Carly Fiorina's Tough Choices

Last Thursday I sat down with Carly Fiorina for a video interview in our San Francisco studio. She has been on a tour for two weeks promoting her book, Tough Choices, and taking advantage of the occasion to defend her tenure as CEO of Hewlett-Packard.
Written by Dan Farber, Inactive

Last Thursday I sat down with Carly Fiorina for a video interview in our San Francisco studio. She has been on a tour for two weeks promoting her book, Tough Choices, and taking advantage of the occasion to defend her tenure as CEO of Hewlett-Packard. The timing of her book's publication has been fortuitous. HP is reeling from a scandal, exposing its dysfunctonal board of directors, and at the same time has been posting good financials and assuming the number one position in PC sales, overtaking Dell. Fiorina can claim some credit for HP's current success, but Hurd gets the credit for bringing the tougher operational focus to HP's executive suite required to capitalize on the market opportunities.


Fiorina's book was a surprise to me. I expected a dry defense of her job performance and sound bytes on management and leadership. Instead, it was an authentic memoir, offering a glimpse into the people, especially her parents, and experiences that shaped Fiorina in her rise through the ranks to become CEO of a storied Silicon Valley company. The second half of the book, focusing on HP, is more cloudy and defensive, as expected, and less generous to the cast of characters than the first part.

In an interview with the Wharton School that asks some good questions, Fiorina defines the qualities of a leader:

The role of a leader is to see possibilities in people and in circumstances and to see both danger and opportunity before others do. This, to me, is all about helping people see things that they maybe can't quite see yet and then helping them deal with it.  

I asked Fiorina, in light of her definition of a leader, why she took the HP job, despite the warning signs she chronicled in the book covering the six months she interviewed and was courted for the job. It was an opportunity, as a risk-taker, she could not resist.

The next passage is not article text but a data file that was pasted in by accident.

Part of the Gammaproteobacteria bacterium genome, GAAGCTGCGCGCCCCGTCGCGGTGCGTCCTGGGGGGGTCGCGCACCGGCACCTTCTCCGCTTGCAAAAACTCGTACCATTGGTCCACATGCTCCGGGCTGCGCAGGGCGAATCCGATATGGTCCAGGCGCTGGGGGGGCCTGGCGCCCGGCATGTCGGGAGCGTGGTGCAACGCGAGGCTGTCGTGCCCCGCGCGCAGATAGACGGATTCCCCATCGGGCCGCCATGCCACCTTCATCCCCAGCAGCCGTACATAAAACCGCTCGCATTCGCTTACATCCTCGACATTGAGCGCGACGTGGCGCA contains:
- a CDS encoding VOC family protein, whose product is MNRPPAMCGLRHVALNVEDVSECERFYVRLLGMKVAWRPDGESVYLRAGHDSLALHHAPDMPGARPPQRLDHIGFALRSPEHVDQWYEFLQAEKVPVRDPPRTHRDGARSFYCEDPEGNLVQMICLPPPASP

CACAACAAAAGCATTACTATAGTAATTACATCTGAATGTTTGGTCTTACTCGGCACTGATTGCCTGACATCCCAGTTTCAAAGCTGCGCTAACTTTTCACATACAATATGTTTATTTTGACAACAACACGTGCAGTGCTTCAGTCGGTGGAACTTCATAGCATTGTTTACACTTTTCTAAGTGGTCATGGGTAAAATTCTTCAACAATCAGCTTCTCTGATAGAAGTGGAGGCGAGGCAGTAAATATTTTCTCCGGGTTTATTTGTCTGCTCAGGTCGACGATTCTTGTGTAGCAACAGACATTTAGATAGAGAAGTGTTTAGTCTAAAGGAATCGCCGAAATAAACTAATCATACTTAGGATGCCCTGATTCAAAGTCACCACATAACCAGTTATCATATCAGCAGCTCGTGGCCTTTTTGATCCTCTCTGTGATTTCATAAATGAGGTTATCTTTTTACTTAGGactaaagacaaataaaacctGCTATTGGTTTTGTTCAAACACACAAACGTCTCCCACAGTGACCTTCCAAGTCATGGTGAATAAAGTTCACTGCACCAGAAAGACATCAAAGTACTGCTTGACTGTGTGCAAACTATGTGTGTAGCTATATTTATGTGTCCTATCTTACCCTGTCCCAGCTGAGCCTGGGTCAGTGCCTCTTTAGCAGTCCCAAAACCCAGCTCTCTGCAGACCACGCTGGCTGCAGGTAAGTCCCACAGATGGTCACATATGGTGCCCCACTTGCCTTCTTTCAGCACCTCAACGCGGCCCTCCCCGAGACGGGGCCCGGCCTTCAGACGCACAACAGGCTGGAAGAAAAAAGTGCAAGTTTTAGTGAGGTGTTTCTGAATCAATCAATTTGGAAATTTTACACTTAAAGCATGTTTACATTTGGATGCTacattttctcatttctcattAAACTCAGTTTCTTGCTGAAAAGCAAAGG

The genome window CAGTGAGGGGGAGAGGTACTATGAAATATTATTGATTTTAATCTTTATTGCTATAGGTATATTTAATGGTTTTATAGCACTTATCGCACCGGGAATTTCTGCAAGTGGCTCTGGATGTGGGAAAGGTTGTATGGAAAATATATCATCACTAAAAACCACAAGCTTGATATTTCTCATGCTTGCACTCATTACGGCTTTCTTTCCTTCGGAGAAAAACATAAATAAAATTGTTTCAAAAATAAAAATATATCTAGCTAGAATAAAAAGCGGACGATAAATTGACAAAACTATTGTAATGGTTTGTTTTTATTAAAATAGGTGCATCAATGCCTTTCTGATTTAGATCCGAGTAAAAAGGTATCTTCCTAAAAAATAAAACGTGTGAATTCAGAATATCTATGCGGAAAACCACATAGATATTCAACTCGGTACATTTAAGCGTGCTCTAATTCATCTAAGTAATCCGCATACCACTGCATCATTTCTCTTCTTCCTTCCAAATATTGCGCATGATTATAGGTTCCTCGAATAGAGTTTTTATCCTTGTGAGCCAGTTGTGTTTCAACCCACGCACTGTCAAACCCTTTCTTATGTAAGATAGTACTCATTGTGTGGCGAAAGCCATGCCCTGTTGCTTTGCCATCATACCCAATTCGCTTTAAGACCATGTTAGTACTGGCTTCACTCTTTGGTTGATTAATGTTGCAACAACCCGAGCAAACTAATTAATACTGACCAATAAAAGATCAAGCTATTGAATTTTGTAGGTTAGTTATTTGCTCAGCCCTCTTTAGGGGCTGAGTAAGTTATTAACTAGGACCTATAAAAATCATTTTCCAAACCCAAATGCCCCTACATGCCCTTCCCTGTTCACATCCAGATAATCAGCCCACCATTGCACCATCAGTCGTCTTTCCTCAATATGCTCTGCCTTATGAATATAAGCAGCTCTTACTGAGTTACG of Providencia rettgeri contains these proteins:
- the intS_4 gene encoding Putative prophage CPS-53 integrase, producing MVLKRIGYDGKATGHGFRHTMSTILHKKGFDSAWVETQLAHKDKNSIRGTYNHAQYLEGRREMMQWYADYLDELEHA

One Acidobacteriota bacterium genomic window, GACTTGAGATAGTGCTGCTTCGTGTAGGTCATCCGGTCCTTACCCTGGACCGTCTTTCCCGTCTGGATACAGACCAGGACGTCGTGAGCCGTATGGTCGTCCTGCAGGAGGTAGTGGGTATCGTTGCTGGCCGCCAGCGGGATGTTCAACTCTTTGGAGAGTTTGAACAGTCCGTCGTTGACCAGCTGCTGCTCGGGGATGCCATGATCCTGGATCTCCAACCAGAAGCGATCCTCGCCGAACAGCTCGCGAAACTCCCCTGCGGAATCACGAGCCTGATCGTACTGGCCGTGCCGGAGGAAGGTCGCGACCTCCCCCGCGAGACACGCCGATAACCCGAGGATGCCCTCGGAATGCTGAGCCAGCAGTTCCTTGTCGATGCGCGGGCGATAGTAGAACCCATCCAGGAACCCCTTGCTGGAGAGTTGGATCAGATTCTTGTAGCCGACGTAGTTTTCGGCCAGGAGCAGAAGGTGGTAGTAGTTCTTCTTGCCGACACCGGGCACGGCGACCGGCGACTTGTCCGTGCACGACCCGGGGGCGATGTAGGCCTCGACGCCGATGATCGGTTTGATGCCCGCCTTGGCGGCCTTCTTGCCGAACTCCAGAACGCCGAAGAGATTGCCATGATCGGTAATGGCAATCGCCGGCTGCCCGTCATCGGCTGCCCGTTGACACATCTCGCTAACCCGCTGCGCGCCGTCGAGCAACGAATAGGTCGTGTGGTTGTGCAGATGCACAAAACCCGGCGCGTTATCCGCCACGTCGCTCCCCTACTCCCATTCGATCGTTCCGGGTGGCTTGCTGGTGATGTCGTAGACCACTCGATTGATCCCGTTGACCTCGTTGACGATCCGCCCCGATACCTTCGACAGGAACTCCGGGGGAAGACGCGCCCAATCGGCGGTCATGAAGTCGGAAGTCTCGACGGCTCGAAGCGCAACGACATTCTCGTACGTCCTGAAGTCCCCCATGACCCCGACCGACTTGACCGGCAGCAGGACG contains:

In the Wharton interview Fiorina also offered her take on the hostility that was directed at her at HP:

Some of that comes with the territory. I was asked to lead the transformation of an iconic company with a mythic set of founders and an incredibly ingrained culture. I was an outsider in every conceivable way, outside the Valley, outside the industry, not from an engineering background. All of those things were going to create controversy and hostility. I represented change in a very personal manifestation, and there were tough, tough things that had to be done to undertake that transformation. I accept that the roughly 35,000 people who lost their jobs under my tenure don't like me. It's normal that they wouldn't like me.

Not being the most liked person on the planet goes with the territory. The gender issue and media spotlight were distractions. She wrote, "After striving my entire career to be judged by my results and my decisions, the coverage of my gender, my appearance and perceptions of my personality would outweigh anything else."